To paraphrase a famous cliché, when the seeker is ready, his path to truth appears.
For me, that path took a while to come into view. I had explored a number of others, in particular the wisdom and ways of Buddhism, Taoism, shamanic mysticism, and the spiritual insights revealed in quantum physics. But I was unfamiliar with yoga philosophy, the practice of meditation, or the teachings of Paramhansa Yogananda.
At the age of 53, I agreed to accompany my wife to a meditation class at Ananda Seattle. I did not anticipate a life-changing experience, nor did it suddenly unfold. But to my surprise, I was drawn to the full spectrum of what was being offered: a new way of life – a yogi’s life – based on the principles and precepts that Yogananda brought from India to the West.
In his seminal book, Autobiography of a Yogi, Yogananda opened my mind and heart to the purpose, power and grandeur of what my life could be.
Prior to finding Ananda and the autobiography, I would have been considered a successful and happy person. According to modern society, that is. But there was a deeper yearning inside me. Once I read that book and began to meditate, I knew I had found a loving, living guide to the truths I had been seeking.
Autobiography of a Yogi includes miraculous events and encounters that disclose to us what lies within our own untapped capabilities. It sets forth the means for us to cultivate and refine them. Just as Yogananda himself was borne to the blissful summit of self-realization by his guru, Swami Sri Yukteswar, so are we shown the promise that awaits us, too, in allowing such a master to lead us to our soul’s liberation.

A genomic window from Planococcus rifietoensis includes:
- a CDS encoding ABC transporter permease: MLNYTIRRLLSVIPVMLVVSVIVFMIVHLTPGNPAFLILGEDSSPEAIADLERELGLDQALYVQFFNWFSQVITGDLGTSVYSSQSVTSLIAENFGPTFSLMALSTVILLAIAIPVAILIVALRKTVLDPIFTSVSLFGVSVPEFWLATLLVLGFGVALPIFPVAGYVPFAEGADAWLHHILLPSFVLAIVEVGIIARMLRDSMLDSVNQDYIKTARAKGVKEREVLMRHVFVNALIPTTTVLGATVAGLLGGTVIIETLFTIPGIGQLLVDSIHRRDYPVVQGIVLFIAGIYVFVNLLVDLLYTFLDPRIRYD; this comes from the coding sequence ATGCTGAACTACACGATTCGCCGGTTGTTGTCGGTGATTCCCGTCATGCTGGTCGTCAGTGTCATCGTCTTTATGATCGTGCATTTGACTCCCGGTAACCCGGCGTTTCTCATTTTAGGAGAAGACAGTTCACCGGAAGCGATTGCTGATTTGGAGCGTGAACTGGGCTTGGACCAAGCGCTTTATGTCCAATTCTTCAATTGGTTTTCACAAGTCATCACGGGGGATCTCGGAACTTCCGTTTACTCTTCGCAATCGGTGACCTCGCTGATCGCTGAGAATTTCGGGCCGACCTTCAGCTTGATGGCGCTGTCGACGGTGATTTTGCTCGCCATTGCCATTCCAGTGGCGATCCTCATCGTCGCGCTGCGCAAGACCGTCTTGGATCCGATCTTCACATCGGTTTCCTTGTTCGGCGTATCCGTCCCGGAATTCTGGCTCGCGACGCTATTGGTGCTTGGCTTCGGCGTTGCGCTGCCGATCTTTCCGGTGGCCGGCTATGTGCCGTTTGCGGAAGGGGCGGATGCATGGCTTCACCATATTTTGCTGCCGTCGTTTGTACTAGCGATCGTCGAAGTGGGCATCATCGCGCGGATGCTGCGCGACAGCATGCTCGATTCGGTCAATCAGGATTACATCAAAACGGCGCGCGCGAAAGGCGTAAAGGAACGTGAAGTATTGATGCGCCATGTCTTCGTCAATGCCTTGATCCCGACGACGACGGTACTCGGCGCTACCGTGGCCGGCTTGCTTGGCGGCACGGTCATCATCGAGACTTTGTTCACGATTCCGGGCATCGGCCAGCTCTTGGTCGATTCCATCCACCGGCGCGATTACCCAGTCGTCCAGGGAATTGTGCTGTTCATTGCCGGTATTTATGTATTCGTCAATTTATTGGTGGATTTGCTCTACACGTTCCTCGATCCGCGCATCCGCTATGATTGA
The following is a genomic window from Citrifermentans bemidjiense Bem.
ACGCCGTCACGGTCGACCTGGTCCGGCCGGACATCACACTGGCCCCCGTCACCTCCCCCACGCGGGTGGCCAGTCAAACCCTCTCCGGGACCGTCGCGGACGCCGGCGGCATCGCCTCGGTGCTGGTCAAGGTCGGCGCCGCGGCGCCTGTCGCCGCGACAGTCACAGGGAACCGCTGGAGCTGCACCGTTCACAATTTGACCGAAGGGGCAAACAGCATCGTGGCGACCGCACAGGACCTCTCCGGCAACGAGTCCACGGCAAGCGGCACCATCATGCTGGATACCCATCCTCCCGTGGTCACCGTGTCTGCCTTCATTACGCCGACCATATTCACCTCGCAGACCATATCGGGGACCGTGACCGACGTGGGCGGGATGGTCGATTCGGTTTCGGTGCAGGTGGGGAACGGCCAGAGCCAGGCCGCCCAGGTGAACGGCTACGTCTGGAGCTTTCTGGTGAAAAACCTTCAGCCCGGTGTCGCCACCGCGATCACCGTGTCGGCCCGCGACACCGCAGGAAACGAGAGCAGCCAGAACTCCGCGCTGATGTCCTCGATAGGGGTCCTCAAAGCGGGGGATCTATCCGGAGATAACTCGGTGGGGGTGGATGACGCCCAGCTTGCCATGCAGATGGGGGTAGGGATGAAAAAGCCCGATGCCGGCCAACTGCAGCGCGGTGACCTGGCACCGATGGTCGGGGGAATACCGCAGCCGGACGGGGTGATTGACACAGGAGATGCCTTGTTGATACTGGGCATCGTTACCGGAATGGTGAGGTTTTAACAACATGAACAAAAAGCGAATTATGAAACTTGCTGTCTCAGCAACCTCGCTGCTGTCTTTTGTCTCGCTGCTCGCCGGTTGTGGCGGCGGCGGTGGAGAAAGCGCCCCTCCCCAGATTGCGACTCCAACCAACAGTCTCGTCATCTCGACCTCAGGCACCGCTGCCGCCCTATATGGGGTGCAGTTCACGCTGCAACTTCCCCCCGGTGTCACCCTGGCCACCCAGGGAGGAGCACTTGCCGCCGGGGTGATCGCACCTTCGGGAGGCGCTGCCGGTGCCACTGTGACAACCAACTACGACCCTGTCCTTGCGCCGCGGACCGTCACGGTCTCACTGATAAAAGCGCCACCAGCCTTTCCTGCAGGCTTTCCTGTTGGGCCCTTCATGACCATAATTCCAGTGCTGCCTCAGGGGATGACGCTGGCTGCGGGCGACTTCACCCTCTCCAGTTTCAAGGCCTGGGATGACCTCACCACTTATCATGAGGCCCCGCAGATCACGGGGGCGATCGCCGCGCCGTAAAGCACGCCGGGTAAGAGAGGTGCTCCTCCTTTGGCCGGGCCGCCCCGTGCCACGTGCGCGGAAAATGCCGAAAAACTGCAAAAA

My wife and I chose to live as Yogananda envisioned: in spiritual community. In service to Ananda together for 20 years, we made our home in four of Ananda colonies: in Seattle, Wash.; Palo Alto, Calif.; Pune, India; and Laurelwood, Ore.). We were ordained as Lightbearers in 2007 and as Nayaswamis in 2009. I am currently the manager of Ananda’s Portland temple and teaching center.
Living and working in community with spiritually supportive people has done wonders for me, especially in this past year when my wife became ill and passed away. Her transition was greatly eased by the love and assistance we received from devotees around the world, enabling me, even in this time of difficult loss, to experience an expansion of spirit and a deepening of inner peace. Were it not for the power and inspiration of Yogananda’s teachings, grief could have overwhelmed me.
As I have turned increasingly inward, my happiness has become more readily accessible too. My understanding of success has a far more enlightened perspective as well. I no longer view it as dependent on outward circumstances or pursuits. I have found the source of true success beckoning to me from within, from the center of my own being.
I could not be more grateful to Yogananda and his Autobiography of a Yogi. He has shown me how to live in joy. This life is available to you also.
This December 1st will mark the 70th anniversary of the original publishing of the Autobiography of a Yogi. That evening 7-8:30pm, Ananda Portland will host a celebration at the New Renaissance Bookshop. Join Nayaswamis Daiva and Gangamata to see the world premiere of The Spark, a documentary short film revealing how Yogananda and his Autobiography of a Yogi ignited a spiritual revolution in the West. I’m thrilled to give you a gift through Ananda: a free audiobook or e-book of the original autobiography. If you have already been touched by the autobiography, you’re invited to share your story of awakening in video or writing.